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  The Chimes Charles Dickens

The Second Quarter

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THE letter Toby had received from Alderman Cute, was addressed to a great man in the great district of the town. The greatest district of the town. It must have been the greatest district of the town, because it was commonly called 'the world' by its inhabitants. The letter positively seemed heavier in Toby's hand, than another letter. Not because the Alderman had sealed it with a very large coat of arms and no end of wax, but because of the weighty name on the superscription, and the ponderous amount of gold and silver with which it was associated.

'How different from us!' thought Toby, in all simplicity and earnestness, as he looked at the direction. 'Divide the lively turtles in the bills of mortality, by the number of gentlefolks able to buy 'em; and whose share does he take but his own! As to snatching tripe from anybody's mouth - he'd scorn it!'

With the involuntary homage due to such an exalted character, Toby interposed a corner of his apron between the letter and his fingers.

'His children,' said Trotty, and a mist rose before his eyes; 'his daughters - Gentlemen may win their hearts and marry them; they may be happy wives and mothers; they may be handsome like my darling Me-'. He couldn't finish the name. The final letter swelled in his throat, to the size of the whole alphabet.

'Never mind,' thought Trotty. 'I know what I mean. That's more than enough for me.' And with this consolatory rumination, trotted on.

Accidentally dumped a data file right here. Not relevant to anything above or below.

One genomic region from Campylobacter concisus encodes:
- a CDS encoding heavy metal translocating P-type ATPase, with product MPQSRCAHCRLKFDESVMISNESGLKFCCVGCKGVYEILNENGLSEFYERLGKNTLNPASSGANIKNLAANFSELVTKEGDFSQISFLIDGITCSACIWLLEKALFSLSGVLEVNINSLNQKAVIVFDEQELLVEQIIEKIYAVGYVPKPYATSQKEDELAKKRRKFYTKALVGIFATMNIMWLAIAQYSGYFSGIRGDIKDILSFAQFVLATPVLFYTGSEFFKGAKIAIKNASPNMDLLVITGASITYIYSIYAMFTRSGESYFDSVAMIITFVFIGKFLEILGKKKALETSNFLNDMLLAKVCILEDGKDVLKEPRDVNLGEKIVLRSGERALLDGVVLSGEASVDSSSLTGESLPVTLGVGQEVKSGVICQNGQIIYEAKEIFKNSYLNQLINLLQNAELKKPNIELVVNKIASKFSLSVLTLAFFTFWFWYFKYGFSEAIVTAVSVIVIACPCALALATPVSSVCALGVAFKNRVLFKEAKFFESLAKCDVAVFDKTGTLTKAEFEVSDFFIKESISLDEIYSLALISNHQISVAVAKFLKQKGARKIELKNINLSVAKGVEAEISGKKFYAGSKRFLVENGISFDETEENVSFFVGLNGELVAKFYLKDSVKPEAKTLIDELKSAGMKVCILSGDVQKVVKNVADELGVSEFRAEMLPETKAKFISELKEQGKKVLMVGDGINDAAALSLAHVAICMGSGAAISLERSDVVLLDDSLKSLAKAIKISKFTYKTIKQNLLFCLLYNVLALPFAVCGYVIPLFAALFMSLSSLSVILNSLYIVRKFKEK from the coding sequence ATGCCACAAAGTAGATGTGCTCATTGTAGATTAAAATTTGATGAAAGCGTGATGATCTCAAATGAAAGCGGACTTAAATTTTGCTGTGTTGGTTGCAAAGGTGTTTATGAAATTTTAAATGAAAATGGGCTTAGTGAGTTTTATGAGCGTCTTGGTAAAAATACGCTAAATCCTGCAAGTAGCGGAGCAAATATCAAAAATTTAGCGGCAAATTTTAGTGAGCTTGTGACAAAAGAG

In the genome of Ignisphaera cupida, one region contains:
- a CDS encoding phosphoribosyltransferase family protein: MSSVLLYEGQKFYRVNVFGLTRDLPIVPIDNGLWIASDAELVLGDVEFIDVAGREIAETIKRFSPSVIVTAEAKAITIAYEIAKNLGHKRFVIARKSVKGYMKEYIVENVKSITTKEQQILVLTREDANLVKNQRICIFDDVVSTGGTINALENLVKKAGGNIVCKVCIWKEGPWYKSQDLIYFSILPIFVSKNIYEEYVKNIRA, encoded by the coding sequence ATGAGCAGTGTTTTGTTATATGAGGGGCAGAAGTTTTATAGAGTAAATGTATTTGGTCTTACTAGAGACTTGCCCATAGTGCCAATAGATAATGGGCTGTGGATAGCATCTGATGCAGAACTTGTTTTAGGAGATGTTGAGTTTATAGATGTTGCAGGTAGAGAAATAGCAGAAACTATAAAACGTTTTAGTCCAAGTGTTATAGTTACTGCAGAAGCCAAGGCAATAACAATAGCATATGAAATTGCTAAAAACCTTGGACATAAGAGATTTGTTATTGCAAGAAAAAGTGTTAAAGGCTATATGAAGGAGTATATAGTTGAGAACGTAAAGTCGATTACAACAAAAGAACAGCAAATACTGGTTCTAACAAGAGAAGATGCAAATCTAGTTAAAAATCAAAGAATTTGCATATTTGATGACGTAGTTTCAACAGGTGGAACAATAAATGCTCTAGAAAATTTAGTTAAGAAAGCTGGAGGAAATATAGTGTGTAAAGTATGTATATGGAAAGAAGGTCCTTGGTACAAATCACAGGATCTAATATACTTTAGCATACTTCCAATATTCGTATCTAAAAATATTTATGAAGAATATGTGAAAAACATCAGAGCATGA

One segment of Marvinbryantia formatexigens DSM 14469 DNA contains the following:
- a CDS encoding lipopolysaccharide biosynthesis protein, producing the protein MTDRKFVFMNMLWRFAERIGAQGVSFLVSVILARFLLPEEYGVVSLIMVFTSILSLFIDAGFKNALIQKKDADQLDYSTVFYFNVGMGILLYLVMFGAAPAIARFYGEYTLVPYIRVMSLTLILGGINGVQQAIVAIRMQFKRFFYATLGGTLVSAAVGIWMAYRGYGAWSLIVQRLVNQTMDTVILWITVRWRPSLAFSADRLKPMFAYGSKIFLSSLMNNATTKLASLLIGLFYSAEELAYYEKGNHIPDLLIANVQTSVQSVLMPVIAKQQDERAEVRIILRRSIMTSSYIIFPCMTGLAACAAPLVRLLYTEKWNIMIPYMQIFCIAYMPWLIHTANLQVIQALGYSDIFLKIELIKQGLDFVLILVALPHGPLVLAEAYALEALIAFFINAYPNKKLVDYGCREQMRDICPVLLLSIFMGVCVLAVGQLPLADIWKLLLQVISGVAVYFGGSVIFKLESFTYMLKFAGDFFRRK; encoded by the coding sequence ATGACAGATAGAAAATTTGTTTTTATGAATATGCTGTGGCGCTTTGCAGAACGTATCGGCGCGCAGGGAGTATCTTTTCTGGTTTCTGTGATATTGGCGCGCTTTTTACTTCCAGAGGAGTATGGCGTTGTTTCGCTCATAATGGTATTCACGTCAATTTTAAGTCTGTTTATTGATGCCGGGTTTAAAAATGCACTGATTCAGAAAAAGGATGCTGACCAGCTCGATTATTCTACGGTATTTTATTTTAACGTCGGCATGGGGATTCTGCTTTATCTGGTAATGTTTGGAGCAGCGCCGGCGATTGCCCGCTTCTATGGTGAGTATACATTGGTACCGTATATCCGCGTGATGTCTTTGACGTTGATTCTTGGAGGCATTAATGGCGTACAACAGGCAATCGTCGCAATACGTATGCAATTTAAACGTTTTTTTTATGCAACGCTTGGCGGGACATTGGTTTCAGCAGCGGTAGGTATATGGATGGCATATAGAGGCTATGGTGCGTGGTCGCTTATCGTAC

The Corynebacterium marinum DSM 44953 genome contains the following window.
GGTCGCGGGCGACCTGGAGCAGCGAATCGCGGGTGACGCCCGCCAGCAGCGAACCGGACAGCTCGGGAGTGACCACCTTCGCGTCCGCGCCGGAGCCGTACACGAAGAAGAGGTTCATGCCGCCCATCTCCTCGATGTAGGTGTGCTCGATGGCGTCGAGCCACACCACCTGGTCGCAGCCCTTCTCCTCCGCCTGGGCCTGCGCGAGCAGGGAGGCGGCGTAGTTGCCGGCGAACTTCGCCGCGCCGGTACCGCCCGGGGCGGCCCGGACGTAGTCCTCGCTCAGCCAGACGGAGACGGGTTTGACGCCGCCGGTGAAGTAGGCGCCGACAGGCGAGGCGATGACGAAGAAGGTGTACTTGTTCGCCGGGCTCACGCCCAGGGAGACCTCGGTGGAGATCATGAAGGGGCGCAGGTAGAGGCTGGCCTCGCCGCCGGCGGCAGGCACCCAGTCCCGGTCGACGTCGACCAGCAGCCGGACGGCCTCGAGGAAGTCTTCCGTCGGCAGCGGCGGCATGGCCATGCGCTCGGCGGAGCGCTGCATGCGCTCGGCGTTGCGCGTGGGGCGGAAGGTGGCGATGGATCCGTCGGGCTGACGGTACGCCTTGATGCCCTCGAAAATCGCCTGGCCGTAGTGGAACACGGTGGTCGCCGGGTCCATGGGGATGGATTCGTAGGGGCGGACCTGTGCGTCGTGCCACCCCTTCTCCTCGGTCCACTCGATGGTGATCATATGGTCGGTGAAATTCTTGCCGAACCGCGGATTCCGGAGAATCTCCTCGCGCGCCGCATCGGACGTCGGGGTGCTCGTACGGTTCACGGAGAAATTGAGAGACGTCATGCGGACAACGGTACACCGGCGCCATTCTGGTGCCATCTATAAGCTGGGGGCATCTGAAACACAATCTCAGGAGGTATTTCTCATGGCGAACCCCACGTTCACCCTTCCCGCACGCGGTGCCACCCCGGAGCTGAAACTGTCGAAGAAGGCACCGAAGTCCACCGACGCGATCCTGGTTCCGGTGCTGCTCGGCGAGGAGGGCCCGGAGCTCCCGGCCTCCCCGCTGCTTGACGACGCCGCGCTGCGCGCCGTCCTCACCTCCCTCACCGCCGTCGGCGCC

It was a hard frost, that day. The air was bracing, crisp, and clear. The wintry sun, though powerless for warmth, looked brightly down upon the ice it was too weak to melt, and set a radiant glory there. At other times, Trotty might have learned a poor man's lesson from the wintry sun; but, he was past that, now.

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The Year was Old, that day. The patient Year had lived through the reproaches and misuses of its slanderers, and faithfully performed its work. Spring, summer, autumn, winter. It had laboured through the destined round, and now laid down its weary head to die. Shut out from hope, high impulse, active happiness, itself, but active messenger of many joys to others, it made appeal in its decline to have its toiling days and patient hours remembered, and to die in peace. Trotty might have read a poor man's allegory in the fading year; but he was past that, now.

And only he? Or has the like appeal been ever made, by seventy years at once upon an English labourer's head, and made in vain!

The streets were full of motion, and the shops were decked out gaily. The New Year, like an Infant Heir to the whole world, was waited for, with welcomes, presents, and rejoicings. There were books and toys for the New Year, glittering trinkets for the New Year, dresses for the New Year, schemes of fortune for the New Year; new inventions to beguile it. Its life was parcelled out in almanacks and pocket-books; the coming of its moons, and stars, and tides, was known beforehand to the moment; all the workings of its seasons in their days and nights, were calculated with as much precision as Mr. Filer could work sums in men and women.

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The Chimes
Charles Dickens

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